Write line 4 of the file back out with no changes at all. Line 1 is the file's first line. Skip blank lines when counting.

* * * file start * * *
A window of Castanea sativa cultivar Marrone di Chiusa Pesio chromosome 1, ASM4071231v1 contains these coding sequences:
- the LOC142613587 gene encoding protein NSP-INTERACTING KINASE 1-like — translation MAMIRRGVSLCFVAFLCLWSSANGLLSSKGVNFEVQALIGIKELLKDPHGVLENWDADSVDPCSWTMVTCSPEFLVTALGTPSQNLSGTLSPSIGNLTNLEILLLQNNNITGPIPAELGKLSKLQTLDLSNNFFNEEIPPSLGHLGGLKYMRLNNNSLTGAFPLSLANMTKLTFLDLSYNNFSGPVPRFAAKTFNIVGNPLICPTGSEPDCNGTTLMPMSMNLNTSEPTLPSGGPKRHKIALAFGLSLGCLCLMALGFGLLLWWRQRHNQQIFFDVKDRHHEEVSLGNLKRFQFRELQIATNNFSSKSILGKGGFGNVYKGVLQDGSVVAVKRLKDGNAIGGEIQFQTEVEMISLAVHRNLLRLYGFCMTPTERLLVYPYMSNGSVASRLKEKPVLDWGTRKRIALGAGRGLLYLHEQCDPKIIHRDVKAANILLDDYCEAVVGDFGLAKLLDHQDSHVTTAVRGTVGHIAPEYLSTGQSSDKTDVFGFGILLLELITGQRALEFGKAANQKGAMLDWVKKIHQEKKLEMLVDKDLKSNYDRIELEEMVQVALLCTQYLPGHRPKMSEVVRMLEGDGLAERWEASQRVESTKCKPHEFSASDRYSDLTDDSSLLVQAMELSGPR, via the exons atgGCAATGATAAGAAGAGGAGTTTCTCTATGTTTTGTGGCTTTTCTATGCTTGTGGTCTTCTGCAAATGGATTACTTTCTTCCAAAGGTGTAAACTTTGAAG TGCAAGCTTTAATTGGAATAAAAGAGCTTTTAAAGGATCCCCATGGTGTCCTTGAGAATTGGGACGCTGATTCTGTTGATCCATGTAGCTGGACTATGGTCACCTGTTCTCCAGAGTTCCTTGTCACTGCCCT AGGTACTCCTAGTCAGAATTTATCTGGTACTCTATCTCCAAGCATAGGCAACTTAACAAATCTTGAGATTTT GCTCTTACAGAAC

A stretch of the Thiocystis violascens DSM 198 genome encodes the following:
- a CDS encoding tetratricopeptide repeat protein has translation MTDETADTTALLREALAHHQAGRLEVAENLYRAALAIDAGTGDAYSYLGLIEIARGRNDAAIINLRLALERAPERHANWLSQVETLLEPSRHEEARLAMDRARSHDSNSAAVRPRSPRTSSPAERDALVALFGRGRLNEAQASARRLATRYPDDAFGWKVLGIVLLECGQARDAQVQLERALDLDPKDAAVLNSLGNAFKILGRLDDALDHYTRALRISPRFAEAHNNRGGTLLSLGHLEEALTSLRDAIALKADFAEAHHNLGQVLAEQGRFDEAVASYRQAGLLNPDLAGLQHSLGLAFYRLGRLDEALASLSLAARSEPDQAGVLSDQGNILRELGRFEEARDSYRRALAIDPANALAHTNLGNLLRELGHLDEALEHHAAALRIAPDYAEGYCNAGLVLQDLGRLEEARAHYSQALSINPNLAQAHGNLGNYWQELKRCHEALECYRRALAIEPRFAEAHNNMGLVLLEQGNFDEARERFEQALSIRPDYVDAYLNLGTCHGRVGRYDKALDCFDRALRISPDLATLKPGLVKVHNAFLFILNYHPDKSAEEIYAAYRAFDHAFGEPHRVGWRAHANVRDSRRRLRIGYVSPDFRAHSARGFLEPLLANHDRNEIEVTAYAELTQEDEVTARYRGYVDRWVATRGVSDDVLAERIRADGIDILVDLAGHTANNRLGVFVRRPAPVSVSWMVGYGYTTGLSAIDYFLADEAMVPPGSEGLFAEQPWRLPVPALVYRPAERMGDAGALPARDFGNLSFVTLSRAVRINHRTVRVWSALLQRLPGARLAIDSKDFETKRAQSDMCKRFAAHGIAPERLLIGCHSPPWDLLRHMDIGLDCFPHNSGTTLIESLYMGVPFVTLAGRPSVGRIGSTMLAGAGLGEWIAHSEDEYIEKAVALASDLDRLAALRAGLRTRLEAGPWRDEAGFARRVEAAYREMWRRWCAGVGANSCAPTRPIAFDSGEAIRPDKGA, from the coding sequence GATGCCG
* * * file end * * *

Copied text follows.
- a CDS encoding tetratricopeptide repeat protein has translation MTDETADTTALLREALAHHQAGRLEVAENLYRAALAIDAGTGDAYSYLGLIEIARGRNDAAIINLRLALERAPERHANWLSQVETLLEPSRHEEARLAMDRARSHDSNSAAVRPRSPRTSSPAERDALVALFGRGRLNEAQASARRLATRYPDDAFGWKVLGIVLLECGQARDAQVQLERALDLDPKDAAVLNSLGNAFKILGRLDDALDHYTRALRISPRFAEAHNNRGGTLLSLGHLEEALTSLRDAIALKADFAEAHHNLGQVLAEQGRFDEAVASYRQAGLLNPDLAGLQHSLGLAFYRLGRLDEALASLSLAARSEPDQAGVLSDQGNILRELGRFEEARDSYRRALAIDPANALAHTNLGNLLRELGHLDEALEHHAAALRIAPDYAEGYCNAGLVLQDLGRLEEARAHYSQALSINPNLAQAHGNLGNYWQELKRCHEALECYRRALAIEPRFAEAHNNMGLVLLEQGNFDEARERFEQALSIRPDYVDAYLNLGTCHGRVGRYDKALDCFDRALRISPDLATLKPGLVKVHNAFLFILNYHPDKSAEEIYAAYRAFDHAFGEPHRVGWRAHANVRDSRRRLRIGYVSPDFRAHSARGFLEPLLANHDRNEIEVTAYAELTQEDEVTARYRGYVDRWVATRGVSDDVLAERIRADGIDILVDLAGHTANNRLGVFVRRPAPVSVSWMVGYGYTTGLSAIDYFLADEAMVPPGSEGLFAEQPWRLPVPALVYRPAERMGDAGALPARDFGNLSFVTLSRAVRINHRTVRVWSALLQRLPGARLAIDSKDFETKRAQSDMCKRFAAHGIAPERLLIGCHSPPWDLLRHMDIGLDCFPHNSGTTLIESLYMGVPFVTLAGRPSVGRIGSTMLAGAGLGEWIAHSEDEYIEKAVALASDLDRLAALRAGLRTRLEAGPWRDEAGFARRVEAAYREMWRRWCAGVGANSCAPTRPIAFDSGEAIRPDKGA, from the coding sequence GATGCCG